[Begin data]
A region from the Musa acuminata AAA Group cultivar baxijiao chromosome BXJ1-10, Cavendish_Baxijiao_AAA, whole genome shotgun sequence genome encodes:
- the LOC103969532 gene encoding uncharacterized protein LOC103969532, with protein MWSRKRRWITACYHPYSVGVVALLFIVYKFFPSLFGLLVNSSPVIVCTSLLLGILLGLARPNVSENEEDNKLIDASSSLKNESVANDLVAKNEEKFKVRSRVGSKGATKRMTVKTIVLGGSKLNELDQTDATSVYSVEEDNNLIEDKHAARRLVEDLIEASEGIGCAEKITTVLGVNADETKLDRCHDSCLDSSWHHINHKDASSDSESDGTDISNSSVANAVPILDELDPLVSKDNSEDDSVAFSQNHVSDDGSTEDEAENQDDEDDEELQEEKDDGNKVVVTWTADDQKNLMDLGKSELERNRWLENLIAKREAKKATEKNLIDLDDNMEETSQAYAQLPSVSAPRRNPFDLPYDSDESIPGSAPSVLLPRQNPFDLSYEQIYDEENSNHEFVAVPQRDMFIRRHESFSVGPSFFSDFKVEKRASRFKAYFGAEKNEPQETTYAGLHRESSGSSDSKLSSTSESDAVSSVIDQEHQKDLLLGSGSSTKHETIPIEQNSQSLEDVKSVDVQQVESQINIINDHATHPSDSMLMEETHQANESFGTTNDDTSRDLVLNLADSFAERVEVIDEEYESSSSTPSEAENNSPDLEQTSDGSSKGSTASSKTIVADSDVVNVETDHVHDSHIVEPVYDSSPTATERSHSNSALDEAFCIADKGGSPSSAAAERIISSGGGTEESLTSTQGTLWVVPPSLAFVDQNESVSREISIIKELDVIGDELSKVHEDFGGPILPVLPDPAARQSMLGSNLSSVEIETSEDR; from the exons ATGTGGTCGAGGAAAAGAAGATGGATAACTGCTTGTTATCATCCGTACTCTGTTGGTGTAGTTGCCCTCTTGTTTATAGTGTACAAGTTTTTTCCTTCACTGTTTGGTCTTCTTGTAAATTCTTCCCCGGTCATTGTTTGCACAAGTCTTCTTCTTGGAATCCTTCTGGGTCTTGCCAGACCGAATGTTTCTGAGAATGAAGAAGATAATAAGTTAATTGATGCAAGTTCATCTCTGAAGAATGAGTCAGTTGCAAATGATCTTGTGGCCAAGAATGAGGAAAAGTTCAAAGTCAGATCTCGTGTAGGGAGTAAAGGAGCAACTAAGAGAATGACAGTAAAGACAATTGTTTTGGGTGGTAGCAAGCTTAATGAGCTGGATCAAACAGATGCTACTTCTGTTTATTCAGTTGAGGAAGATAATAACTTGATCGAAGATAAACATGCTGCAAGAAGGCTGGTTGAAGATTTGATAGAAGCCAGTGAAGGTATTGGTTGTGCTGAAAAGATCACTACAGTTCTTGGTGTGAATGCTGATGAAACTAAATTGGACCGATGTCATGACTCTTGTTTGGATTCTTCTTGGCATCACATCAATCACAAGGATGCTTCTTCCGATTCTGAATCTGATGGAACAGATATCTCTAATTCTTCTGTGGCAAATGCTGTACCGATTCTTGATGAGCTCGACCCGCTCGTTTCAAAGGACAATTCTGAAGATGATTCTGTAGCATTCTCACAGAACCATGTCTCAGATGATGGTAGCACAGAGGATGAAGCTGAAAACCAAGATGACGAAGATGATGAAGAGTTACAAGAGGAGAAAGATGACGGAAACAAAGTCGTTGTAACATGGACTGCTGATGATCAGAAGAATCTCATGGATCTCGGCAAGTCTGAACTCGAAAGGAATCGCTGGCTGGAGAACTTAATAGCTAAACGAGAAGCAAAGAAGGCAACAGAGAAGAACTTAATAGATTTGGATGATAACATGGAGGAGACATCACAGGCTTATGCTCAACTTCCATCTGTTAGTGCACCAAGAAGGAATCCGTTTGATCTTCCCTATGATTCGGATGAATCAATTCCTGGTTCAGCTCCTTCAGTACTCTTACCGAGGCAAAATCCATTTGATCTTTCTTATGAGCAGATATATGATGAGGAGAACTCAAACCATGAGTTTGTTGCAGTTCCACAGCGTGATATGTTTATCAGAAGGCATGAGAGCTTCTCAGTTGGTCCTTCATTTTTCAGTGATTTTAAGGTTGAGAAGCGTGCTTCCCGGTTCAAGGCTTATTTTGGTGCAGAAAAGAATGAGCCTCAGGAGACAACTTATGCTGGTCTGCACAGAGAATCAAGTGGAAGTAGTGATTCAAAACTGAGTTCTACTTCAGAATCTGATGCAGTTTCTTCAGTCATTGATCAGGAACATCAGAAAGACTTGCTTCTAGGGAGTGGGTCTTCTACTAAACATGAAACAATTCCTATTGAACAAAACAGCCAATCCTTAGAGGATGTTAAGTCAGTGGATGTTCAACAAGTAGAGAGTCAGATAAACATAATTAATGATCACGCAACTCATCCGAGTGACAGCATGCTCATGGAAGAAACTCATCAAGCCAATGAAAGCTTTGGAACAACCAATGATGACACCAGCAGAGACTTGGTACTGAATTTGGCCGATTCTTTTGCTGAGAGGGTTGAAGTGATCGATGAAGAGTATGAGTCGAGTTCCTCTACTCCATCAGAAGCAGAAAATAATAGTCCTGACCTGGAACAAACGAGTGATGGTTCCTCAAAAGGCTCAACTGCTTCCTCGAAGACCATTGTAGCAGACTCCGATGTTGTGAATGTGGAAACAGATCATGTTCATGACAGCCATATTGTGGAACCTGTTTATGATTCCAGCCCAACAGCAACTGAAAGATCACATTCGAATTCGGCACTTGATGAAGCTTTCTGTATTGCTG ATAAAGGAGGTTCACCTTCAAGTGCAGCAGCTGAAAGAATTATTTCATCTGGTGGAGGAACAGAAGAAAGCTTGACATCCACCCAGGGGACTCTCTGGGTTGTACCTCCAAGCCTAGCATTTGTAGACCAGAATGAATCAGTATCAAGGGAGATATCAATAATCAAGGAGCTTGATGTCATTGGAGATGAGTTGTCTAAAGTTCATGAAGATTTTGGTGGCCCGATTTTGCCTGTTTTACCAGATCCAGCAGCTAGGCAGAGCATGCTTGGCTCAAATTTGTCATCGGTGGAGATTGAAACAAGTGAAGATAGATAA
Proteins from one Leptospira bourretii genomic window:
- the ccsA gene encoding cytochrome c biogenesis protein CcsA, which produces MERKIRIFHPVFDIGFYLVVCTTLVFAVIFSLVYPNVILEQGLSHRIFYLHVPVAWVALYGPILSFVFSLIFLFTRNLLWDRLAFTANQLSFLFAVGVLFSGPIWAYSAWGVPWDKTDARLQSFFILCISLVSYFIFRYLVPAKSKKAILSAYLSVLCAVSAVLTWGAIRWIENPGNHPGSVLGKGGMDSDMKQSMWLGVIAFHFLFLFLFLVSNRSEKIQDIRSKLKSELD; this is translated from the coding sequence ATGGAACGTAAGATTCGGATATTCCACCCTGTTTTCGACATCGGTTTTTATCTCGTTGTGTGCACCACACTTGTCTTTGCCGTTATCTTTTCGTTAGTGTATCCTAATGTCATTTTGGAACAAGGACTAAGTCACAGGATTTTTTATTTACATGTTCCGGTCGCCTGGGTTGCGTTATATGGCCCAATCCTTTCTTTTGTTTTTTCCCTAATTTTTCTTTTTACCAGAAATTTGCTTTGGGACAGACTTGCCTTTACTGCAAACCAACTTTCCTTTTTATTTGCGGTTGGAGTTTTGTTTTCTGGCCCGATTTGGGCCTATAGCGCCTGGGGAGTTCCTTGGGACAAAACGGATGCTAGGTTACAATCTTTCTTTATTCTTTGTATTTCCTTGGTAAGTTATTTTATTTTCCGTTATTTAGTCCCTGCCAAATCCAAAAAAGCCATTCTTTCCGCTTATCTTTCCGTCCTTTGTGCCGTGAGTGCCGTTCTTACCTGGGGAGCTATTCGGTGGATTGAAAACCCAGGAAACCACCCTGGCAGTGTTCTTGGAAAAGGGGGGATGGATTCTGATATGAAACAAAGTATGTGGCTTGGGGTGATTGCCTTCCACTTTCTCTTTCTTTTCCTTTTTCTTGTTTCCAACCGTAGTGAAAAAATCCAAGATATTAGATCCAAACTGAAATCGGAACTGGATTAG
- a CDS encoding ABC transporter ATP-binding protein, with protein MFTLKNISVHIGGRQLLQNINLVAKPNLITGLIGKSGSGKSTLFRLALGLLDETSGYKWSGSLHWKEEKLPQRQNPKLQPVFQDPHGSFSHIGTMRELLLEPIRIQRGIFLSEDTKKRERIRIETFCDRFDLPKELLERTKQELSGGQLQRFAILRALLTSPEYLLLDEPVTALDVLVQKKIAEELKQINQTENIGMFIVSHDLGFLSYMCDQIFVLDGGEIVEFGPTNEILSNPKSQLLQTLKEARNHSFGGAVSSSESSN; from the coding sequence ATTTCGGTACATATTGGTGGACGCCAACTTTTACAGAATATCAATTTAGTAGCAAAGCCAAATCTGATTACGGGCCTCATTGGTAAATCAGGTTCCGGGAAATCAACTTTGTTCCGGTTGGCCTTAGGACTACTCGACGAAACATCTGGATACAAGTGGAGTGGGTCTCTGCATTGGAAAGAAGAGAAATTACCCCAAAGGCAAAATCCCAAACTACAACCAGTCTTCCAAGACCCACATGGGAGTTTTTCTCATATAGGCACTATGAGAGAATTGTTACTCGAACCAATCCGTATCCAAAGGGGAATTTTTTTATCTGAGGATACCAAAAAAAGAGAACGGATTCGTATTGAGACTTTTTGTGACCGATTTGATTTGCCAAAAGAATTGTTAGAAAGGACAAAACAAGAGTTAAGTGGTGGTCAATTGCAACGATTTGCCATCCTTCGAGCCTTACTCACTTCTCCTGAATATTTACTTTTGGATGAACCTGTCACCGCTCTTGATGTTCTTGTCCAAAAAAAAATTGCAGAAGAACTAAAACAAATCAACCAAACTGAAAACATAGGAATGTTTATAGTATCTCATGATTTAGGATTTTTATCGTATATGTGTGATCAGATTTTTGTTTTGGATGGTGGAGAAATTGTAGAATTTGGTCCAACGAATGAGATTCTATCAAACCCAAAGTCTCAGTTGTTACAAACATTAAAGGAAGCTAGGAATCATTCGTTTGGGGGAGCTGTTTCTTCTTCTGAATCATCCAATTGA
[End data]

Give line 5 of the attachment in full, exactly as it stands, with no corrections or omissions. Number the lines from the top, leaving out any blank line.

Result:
- a CDS encoding ABC transporter ATP-binding protein, with protein MFTLKNISVHIGGRQLLQNINLVAKPNLITGLIGKSGSGKSTLFRLALGLLDETSGYKWSGSLHWKEEKLPQRQNPKLQPVFQDPHGSFSHIGTMRELLLEPIRIQRGIFLSEDTKKRERIRIETFCDRFDLPKELLERTKQELSGGQLQRFAILRALLTSPEYLLLDEPVTALDVLVQKKIAEELKQINQTENIGMFIVSHDLGFLSYMCDQIFVLDGGEIVEFGPTNEILSNPKSQLLQTLKEARNHSFGGAVSSSESSN; from the coding sequence ATTTCGGTACATATTGGTGGACGCCAACTTTTACAGAATATCAATTTAGTAGCAAAGCCAAATCTGATTACGGGCCTCATTGGTAAATCAGGTTCCGGGAAATCAACTTTGTTCCGGTTGGCCTTAGGACTACTCGACGAAACATCTGGATACAAGTGGAGTGGGTCTCTGCATTGGAAAGAAGAGAAATTACCCCAAAGGCAAAATCCCAAACTACAACCAGTCTTCCAAGACCCACATGGGAGTTTTTCTCATATAGGCACTATGAGAGAATTGTTACTCGAACCAATCCGTATCCAAAGGGGAATTTTTTTATCTGAGGATACCAAAAAAAGAGAACGGATTCGTATTGAGACTTTTTGTGACCGATTTGATTTGCCAAAAGAATTGTTAGAAAGGACAAAACAAGAGTTAAGTGGTGGTCAATTGCAACGATTTGCCATCCTTCGAGCCTTACTCACTTCTCCTGAATATTTACTTTTGGATGAACCTGTCACCGCTCTTGATGTTCTTGTCCAAAAAAAAATTGCAGAAGAACTAAAACAAATCAACCAAACTGAAAACATAGGAATGTTTATAGTATCTCATGATTTAGGATTTTTATCGTATATGTGTGATCAGATTTTTGTTTTGGATGGTGGAGAAATTGTAGAATTTGGTCCAACGAATGAGATTCTATCAAACCCAAAGTCTCAGTTGTTACAAACATTAAAGGAAGCTAGGAATCATTCGTTTGGGGGAGCTGTTTCTTCTTCTGAATCATCCAATTGA